Sen. Graham became the fifth Republican to announce his intention to vote in favor of Sotomayor, now expected to be confirmed easily in early August. Graham told the Greenville News, “I think it's appropriate to celebrate that the court has changed. This is an historic pick.”
Sen. Graham expressed no concern that this would alienate him from the GOP’s conservative base in South Carolina. Graham’s war chest (plus the fact that the Democratic nominee, Bob Conley, received almost no support from the state’s Democratic Party) won him an easy reelection last fall.
According to David Woodard, a political scientist at Clemson University who did consulting work for Sen. Graham back in the 1990s, “It’s $5 million to run against him in 2014.”
This means Sen. Graham can do pretty much as he pleases for the moment. Then, as 2014 approaches, he’ll have to act and talk a bit more conservative. According to Woodard, though, Sen. Graham will have the time to build up a war chest that will be sufficient to weather any challenge from within the GOP.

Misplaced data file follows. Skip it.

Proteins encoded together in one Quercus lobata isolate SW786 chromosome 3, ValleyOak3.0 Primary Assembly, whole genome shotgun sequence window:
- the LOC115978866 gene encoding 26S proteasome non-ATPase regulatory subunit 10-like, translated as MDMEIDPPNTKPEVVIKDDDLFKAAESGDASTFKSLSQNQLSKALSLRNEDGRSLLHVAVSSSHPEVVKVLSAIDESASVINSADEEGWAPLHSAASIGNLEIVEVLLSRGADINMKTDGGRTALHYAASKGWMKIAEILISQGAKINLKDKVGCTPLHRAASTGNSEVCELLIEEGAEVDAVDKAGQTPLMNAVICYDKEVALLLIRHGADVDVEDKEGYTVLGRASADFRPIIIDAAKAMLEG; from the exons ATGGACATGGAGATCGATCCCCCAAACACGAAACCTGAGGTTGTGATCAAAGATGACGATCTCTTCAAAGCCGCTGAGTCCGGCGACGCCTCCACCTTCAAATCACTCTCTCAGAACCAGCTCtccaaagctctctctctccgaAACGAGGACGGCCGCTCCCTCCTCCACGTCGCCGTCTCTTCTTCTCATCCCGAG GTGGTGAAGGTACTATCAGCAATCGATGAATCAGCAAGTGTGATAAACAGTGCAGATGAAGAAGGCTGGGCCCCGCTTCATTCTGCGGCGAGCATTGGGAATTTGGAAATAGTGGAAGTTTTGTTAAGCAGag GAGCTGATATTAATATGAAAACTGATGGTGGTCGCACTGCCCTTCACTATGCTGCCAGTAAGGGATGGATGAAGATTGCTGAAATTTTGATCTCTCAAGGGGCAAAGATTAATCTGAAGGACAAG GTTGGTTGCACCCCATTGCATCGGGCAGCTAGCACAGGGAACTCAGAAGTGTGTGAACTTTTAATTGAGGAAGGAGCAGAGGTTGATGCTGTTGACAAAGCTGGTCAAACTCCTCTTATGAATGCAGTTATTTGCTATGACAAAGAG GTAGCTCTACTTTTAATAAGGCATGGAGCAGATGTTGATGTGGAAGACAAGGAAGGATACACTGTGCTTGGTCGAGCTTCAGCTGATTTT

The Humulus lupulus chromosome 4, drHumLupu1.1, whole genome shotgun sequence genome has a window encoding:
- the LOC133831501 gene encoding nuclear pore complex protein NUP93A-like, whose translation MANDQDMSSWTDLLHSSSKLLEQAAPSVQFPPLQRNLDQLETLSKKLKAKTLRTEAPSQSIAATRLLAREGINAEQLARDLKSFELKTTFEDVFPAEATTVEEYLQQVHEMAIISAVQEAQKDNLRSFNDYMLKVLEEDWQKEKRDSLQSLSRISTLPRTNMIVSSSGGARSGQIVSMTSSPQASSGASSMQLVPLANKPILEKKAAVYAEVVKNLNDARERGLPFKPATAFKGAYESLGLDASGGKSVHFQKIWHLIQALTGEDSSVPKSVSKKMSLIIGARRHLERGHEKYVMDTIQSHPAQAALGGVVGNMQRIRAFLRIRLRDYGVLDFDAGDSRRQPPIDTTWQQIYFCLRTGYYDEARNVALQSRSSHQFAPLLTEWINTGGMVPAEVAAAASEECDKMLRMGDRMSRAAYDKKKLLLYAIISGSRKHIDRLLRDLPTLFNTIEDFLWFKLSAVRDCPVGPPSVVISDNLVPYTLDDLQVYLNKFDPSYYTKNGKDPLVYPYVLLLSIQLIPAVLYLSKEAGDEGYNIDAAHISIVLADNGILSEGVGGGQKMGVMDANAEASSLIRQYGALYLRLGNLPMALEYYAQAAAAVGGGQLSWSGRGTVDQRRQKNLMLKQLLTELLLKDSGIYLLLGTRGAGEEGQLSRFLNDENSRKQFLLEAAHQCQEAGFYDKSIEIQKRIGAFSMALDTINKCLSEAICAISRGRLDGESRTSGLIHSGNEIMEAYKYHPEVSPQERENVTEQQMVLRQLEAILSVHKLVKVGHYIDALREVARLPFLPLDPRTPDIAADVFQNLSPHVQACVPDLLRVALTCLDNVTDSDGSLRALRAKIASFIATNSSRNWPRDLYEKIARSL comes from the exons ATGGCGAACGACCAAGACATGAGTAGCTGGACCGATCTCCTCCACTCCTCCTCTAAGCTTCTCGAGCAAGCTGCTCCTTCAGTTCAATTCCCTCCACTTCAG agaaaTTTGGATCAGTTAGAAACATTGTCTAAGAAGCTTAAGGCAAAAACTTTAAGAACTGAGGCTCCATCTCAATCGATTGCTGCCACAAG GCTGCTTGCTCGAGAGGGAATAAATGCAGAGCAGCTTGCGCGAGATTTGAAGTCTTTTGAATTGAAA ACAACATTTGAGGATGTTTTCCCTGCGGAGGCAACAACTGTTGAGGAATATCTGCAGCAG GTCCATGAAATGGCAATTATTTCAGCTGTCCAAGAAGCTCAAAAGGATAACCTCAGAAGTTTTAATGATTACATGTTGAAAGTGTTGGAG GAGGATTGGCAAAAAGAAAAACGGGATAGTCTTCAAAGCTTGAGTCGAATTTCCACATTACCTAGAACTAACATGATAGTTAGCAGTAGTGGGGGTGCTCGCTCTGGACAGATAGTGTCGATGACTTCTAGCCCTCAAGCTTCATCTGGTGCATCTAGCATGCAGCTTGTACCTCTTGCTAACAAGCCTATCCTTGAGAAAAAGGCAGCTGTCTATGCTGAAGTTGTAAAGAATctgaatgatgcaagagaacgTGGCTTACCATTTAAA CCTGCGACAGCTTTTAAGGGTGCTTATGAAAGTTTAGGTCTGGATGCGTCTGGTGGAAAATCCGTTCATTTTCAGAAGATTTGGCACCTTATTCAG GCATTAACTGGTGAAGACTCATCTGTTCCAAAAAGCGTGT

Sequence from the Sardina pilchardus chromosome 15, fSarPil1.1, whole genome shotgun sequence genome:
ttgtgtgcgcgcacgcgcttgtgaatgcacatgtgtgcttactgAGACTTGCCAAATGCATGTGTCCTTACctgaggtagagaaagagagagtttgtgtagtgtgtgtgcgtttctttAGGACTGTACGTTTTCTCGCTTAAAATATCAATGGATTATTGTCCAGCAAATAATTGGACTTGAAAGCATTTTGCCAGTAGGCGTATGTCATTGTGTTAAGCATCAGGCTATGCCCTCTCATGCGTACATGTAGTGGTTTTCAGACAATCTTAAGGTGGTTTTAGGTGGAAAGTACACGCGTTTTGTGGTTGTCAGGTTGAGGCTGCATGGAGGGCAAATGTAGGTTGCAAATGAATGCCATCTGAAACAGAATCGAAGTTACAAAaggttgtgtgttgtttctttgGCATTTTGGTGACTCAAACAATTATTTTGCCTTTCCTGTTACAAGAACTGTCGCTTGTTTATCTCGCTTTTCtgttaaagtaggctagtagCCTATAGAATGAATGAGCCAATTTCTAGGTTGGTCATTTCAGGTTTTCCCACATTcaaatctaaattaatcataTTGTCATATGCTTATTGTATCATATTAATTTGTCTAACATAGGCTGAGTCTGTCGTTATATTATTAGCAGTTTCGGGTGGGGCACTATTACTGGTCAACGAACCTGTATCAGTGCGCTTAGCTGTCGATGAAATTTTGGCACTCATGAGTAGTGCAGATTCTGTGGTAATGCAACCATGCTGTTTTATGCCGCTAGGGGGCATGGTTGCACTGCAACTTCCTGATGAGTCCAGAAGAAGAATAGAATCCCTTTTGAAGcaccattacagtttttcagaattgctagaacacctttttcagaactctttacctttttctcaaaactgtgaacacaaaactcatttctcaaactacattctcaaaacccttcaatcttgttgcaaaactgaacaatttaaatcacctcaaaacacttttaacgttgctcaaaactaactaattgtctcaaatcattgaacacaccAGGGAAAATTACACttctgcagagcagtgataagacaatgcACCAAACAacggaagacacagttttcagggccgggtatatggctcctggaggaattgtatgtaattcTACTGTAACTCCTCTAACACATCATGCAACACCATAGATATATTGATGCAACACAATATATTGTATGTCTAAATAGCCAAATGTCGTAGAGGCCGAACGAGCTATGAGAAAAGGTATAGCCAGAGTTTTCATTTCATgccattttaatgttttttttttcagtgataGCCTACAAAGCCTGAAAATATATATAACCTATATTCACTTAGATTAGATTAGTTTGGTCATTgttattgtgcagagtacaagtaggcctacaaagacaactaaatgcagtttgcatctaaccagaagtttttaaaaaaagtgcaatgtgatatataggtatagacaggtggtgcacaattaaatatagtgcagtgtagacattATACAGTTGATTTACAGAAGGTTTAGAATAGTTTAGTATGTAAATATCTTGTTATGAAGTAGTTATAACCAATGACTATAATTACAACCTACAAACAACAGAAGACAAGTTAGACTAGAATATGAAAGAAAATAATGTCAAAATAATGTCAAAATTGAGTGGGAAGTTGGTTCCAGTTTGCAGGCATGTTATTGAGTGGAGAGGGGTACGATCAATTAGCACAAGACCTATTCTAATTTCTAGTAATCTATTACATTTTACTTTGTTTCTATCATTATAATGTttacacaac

“My conservative record,” Sen. Graham said, “I’ll put it up against anybody’s.”
Sen. Graham, along with Sen. Edward Kennedy (D-Mass.) and Sen. John McCain (R-Ariz.), co-authored an immigration reform bill that was narrowly defeated in Congress in 2007 amidst one of the most extensive grass-roots opposition campaigns in history. Phone calls overwhelmed congressional switchboards and servers crashed, flooded with e-mails from millions of people who believed that immigration reform was code for amnesty for the (at least) 11 million illegal aliens living and working on U.S. soil.
Sen. Graham, at the state GOP convention in South Carolina, expressed open disdain for the “libertarians” in the Republican Party, referring to that substantial fraction of Republicans who continue in their support for Ron Paul, whose latest effort is a bill (HR 1207) proposing to audit the Federal Reserve.